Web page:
Alonso Miguel de Tovar
Higuera de la Sierra, 1678 - Madrid, 1758
Alonso Miguel de Tovar was a painter of the school of Seville, the city to which he moved in 1690 to learn painting and where he began his career as an artist. His production largely consists of religious works, which clearly show the influence of, and his admiration for, the oeuvre of Murillo, whom he often imitated in both compositions and models using a delicate and elegant artistic language. Around the beginning of the 18th century he also embarked on a successful career as a portraitist in Seville, which gained particular momentum thanks to his connections with the court environment. In 1723 he was sent for to the palace of La Granja, where he worked as an assistant to Ranc in the royal workshop. It is likely that his arrival at the court was spurred by his skills at portraiture and by his fame as an imitator of Murillo, an artist who was greatly admired by Isabella Farnese. He was appointed court painter in 1726 after being chosen to fill the vacancy left by the death of the architect Teodoro Ardemans. He returned to Seville a few months after the court moved to that city in 1729 and accompanied it to the palace of La Granja in Segovia four years later. During the following decades he busily worked on religious paintings and portraits of both the royal family and members of the court aristocracy. He enjoyed a certain amount of prestige by the time he died in Madrid, although he fell into oblivion shortly afterwards.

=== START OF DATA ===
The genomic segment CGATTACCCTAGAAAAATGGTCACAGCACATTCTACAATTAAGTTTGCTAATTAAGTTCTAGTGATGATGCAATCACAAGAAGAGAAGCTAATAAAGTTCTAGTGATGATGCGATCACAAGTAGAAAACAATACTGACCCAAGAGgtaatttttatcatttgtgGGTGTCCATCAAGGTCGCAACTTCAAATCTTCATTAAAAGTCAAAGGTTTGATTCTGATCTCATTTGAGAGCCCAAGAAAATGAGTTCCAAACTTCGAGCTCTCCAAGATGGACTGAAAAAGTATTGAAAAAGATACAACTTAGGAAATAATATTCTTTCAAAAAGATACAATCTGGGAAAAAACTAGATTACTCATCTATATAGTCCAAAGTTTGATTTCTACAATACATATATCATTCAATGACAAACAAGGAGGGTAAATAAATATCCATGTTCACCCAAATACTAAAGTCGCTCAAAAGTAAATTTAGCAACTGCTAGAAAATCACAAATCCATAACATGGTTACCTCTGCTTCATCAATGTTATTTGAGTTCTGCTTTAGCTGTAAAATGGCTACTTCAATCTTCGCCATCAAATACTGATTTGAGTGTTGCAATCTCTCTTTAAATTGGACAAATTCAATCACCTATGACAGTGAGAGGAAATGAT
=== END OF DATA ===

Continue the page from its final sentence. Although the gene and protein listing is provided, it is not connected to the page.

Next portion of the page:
His training in the artistic milieus of Seville and subsequent connections with the court brought him into contact with the Sevillian Baroque tradition, chiefly the art of Murillo, and enabled him subsequently to incorporate into his style the novelties introduced by the foreign painters, especially French, who worked for the Bourbons, in a similar manner to other Sevillian painters of the day such as Domingo Martínez and Bernardo Germán Llorente. He achieved an interesting aesthetic blend of both formative sources thanks to his versatility and ability to adapt his creativity to the demand and novelties of the day. His religious output can be considered to be a consequence of Murillo, although he established certain novel iconographic features such as that of the Divine Shepherdess, which earned him great fame and popularity in Seville of the early 18th century, whereas in portraiture he displays a clear evolution towards a more international taste closer to the French world and linked to the conception of the portrait d’apparat.
Trinidad de Antonio